The CPIS as developed by Pugin and colleagues was an “attempt to determine early (clinical) criteria for the diagnosis of pulmonary infection”8 against the surrogate gold standard of quantitative culture of BAL fluid. In this study, the CPIS determined by six easily assessable criteria was able to discriminate between the presence and absence of microbiologically defined pneumonia with excellent sensitivity and specificity. A CPIS cutoff score of six demonstrated 93% sensitivity and 100% specificity in identifying pneumonia.
The optimism of this initial study in utilizing a simple clinical tool to increase the specificity of our diagnosis of VAP did not withstand subsequent rigorous re-evaluation.9 While methodological issues related to the small initial study in a homogeneous group of mainly medical patients limit its extrapolation, the constituent parameters used in the score were arbitrarily selected and weighted based on expert opinion and not on their true predictive value. As a consequence, further testing against histological and quantitative microbiological standards yielded far lower specificities, ranging from 42–85%.9 In a post hoc analysis of the large database from the Canadian Critical Care Trials Group's (CCTG) RCT comparing invasive and noninvasive diagnosis of VAP,4 the CPIS performed poorly and was unable to discriminate between the presence and absence of VAP assessed by clinical adjudication (AU-ROC; 0.47; 95% CI; 0.42–0.53).10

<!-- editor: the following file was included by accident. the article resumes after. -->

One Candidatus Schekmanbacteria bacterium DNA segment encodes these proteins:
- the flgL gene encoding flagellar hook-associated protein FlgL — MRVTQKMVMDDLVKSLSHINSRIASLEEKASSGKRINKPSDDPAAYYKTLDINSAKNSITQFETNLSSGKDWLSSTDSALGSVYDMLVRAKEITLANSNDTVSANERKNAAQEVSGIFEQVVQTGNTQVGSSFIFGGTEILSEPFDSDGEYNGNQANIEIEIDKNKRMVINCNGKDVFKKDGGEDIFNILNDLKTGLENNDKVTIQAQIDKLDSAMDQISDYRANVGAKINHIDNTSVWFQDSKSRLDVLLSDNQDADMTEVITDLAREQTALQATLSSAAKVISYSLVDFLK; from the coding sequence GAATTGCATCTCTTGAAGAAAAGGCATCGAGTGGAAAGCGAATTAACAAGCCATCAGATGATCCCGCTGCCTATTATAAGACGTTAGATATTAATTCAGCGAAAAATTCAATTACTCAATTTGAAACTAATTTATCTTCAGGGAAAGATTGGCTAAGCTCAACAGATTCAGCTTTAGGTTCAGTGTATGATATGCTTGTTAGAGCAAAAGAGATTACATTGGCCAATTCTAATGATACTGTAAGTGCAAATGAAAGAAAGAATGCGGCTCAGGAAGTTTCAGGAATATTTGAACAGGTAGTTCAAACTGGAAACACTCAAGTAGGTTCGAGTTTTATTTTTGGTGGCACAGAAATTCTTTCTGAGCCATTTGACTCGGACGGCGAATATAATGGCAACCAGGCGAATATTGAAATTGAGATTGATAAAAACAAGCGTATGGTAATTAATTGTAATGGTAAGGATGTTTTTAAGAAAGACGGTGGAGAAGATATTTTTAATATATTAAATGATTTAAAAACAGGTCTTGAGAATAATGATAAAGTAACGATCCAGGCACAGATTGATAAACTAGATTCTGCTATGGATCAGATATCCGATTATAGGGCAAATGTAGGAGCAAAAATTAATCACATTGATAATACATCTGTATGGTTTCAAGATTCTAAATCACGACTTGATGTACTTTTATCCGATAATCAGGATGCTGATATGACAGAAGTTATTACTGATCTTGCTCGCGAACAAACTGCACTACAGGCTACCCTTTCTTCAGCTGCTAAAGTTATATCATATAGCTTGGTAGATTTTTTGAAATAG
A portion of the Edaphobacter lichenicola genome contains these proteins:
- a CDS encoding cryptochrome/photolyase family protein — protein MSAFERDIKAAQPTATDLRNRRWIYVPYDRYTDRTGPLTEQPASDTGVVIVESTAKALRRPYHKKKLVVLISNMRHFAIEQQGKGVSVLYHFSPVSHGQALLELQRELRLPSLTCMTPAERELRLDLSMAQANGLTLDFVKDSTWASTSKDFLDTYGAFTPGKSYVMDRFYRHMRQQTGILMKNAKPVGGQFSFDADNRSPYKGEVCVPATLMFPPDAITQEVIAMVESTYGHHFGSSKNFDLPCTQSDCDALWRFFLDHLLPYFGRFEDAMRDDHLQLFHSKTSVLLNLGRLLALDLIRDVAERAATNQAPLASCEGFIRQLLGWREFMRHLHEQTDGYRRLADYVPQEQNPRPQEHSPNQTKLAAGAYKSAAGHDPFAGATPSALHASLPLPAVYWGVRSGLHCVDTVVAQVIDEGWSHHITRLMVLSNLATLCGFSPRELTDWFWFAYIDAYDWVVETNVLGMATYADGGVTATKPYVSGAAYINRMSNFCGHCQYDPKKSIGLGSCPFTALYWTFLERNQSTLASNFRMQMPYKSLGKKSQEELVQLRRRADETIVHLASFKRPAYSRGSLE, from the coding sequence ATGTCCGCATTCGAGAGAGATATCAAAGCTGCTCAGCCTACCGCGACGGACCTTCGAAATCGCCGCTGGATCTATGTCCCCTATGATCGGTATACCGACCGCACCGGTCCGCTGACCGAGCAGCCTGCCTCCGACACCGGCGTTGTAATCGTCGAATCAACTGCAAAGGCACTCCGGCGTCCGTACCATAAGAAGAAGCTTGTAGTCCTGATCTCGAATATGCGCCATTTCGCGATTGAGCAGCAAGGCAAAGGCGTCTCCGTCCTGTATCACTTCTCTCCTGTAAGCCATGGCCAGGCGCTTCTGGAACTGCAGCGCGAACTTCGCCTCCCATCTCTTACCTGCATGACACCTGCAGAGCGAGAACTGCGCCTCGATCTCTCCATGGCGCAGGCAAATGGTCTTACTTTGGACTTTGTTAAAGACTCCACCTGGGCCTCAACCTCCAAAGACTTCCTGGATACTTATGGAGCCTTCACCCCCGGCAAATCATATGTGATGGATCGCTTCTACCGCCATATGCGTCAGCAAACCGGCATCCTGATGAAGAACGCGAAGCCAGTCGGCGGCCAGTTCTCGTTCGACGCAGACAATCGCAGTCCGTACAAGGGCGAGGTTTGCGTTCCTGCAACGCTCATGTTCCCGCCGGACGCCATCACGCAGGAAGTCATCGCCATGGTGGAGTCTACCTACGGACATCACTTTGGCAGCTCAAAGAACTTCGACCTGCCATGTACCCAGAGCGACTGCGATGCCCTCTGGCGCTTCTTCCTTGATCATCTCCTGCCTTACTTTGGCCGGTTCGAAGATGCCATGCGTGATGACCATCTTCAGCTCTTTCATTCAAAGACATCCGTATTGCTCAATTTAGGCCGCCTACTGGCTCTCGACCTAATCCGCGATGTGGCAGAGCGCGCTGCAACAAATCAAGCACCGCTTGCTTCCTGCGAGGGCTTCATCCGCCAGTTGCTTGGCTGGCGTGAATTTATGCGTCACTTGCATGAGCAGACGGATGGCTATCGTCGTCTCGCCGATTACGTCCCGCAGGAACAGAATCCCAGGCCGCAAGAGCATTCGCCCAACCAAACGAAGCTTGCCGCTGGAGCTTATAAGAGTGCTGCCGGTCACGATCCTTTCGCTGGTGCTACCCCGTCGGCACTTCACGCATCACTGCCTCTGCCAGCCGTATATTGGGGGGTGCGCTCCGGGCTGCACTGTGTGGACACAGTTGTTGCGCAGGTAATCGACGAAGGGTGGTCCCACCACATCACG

ULTRASOUND TO THE RESCUE
Some of the poor performance of the CPIS may be attributed to its irreproducibility—being highly variable when assessed by multiple clinical observers.9 The subjectivity in the interpretation of some of the included parameters such as the chest radiograph has been a major issue.1,9 Based on this concern, Samanta et al., the investigators of a study published in this issue of IJCCM,11 have substituted the radiographic constituents of the CPIS with sonographic findings to generate a “sono-pulmonary infection score” (SPIS) presuming greater specificity and inter-rater reliability of the ultrasound evaluation.
How robust are these sonographic parameters? After the initial description of lung ultrasound correlates of pneumonia in critically ill patients by Lichtenstein and colleagues, a series of smaller studies have compared the diagnostic value of LUS and bedside chest X-ray against the standard of chest CT. An earlier systematic review of these studies claimed similar specificity for LUS and chest X-ray.12 However, these studies did not look at the sonographic characteristics of consolidation but focused only on their presence along with pneumothorax and pleural effusion. A more nuanced understanding of LUS features has emerged since then,13,14 and the appearance of anterior subpleural consolidations and lobar/sublobar consolidations with a dynamic air bronchogram has been identified as being more specific (80–90%) for VAP in prospective cohorts13,14 even using quantitative BAL as the comparator.13 The authors of the current study11 have used these parameters for inclusion in their SPIS.
THE CURRENT STUDY
Samanta and colleagues show that the substitution of LUS parameters in the place of chest radiography increases the discrimination of the CPIS (AU-ROC; 0.617 for CPIS increases to 0.808 for SPIS) and in the specificity of diagnosis of VAP. The rise in specificity (with a cutoff score of 6) from 60% for CPIS (95%CI; 40.6–77.3) to 73.3% for SPIS (95% CI; 54.1–87.7) is clinically important and is augmented further by the inclusion of culture results.